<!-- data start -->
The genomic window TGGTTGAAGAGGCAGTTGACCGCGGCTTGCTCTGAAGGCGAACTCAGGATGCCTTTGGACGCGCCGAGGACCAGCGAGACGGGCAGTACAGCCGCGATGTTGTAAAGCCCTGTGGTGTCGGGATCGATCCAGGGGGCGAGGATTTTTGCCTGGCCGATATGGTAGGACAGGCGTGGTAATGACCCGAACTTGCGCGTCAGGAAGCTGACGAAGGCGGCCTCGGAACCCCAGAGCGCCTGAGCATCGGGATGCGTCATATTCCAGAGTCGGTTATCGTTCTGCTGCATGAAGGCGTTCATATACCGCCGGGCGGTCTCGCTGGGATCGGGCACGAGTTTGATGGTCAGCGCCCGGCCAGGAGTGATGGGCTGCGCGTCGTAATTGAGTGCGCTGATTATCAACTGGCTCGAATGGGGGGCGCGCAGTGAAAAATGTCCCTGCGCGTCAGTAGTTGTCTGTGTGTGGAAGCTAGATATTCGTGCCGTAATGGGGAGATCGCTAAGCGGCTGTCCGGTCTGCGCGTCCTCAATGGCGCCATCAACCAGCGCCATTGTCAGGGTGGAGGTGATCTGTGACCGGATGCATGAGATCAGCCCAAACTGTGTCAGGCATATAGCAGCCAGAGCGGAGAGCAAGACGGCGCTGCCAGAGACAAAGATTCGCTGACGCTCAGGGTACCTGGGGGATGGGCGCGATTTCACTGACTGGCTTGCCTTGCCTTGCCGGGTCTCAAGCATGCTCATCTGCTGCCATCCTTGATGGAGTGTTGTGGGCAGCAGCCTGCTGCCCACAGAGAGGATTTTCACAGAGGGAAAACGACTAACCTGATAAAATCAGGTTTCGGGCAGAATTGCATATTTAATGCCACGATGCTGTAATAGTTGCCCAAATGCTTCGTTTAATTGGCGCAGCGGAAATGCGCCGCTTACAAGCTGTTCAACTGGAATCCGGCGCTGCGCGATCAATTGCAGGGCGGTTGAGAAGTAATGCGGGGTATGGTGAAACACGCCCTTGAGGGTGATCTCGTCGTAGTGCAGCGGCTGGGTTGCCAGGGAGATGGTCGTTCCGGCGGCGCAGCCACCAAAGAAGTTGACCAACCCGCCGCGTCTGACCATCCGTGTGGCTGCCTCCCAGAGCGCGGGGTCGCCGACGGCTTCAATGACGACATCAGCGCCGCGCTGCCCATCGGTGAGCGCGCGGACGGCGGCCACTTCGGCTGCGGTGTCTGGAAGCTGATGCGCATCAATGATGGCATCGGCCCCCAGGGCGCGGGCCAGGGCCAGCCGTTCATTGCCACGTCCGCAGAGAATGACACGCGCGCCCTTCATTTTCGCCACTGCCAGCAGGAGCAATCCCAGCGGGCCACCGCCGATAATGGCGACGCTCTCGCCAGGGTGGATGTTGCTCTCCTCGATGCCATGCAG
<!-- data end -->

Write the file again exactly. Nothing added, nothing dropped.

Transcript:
The genomic window TGGTTGAAGAGGCAGTTGACCGCGGCTTGCTCTGAAGGCGAACTCAGGATGCCTTTGGACGCGCCGAGGACCAGCGAGACGGGCAGTACAGCCGCGATGTTGTAAAGCCCTGTGGTGTCGGGATCGATCCAGGGGGCGAGGATTTTTGCCTGGCCGATATGGTAGGACAGGCGTGGTAATGACCCGAACTTGCGCGTCAGGAAGCTGACGAAGGCGGCCTCGGAACCCCAGAGCGCCTGAGCATCGGGATGCGTCATATTCCAGAGTCGGTTATCGTTCTGCTGCATGAAGGCGTTCATATACCGCCGGGCGGTCTCGCTGGGATCGGGCACGAGTTTGATGGTCAGCGCCCGGCCAGGAGTGATGGGCTGCGCGTCGTAATTGAGTGCGCTGATTATCAACTGGCTCGAATGGGGGGCGCGCAGTGAAAAATGTCCCTGCGCGTCAGTAGTTGTCTGTGTGTGGAAGCTAGATATTCGTGCCGTAATGGGGAGATCGCTAAGCGGCTGTCCGGTCTGCGCGTCCTCAATGGCGCCATCAACCAGCGCCATTGTCAGGGTGGAGGTGATCTGTGACCGGATGCATGAGATCAGCCCAAACTGTGTCAGGCATATAGCAGCCAGAGCGGAGAGCAAGACGGCGCTGCCAGAGACAAAGATTCGCTGACGCTCAGGGTACCTGGGGGATGGGCGCGATTTCACTGACTGGCTTGCCTTGCCTTGCCGGGTCTCAAGCATGCTCATCTGCTGCCATCCTTGATGGAGTGTTGTGGGCAGCAGCCTGCTGCCCACAGAGAGGATTTTCACAGAGGGAAAACGACTAACCTGATAAAATCAGGTTTCGGGCAGAATTGCATATTTAATGCCACGATGCTGTAATAGTTGCCCAAATGCTTCGTTTAATTGGCGCAGCGGAAATGCGCCGCTTACAAGCTGTTCAACTGGAATCCGGCGCTGCGCGATCAATTGCAGGGCGGTTGAGAAGTAATGCGGGGTATGGTGAAACACGCCCTTGAGGGTGATCTCGTCGTAGTGCAGCGGCTGGGTTGCCAGGGAGATGGTCGTTCCGGCGGCGCAGCCACCAAAGAAGTTGACCAACCCGCCGCGTCTGACCATCCGTGTGGCTGCCTCCCAGAGCGCGGGGTCGCCGACGGCTTCAATGACGACATCAGCGCCGCGCTGCCCATCGGTGAGCGCGCGGACGGCGGCCACTTCGGCTGCGGTGTCTGGAAGCTGATGCGCATCAATGATGGCATCGGCCCCCAGGGCGCGGGCCAGGGCCAGCCGTTCATTGCCACGTCCGCAGAGAATGACACGCGCGCCCTTCATTTTCGCCACTGCCAGCAGGAGCAATCCCAGCGGGCCACCGCCGATAATGGCGACGCTCTCGCCAGGGTGGATGTTGCTCTCCTCGATGCCATGCAG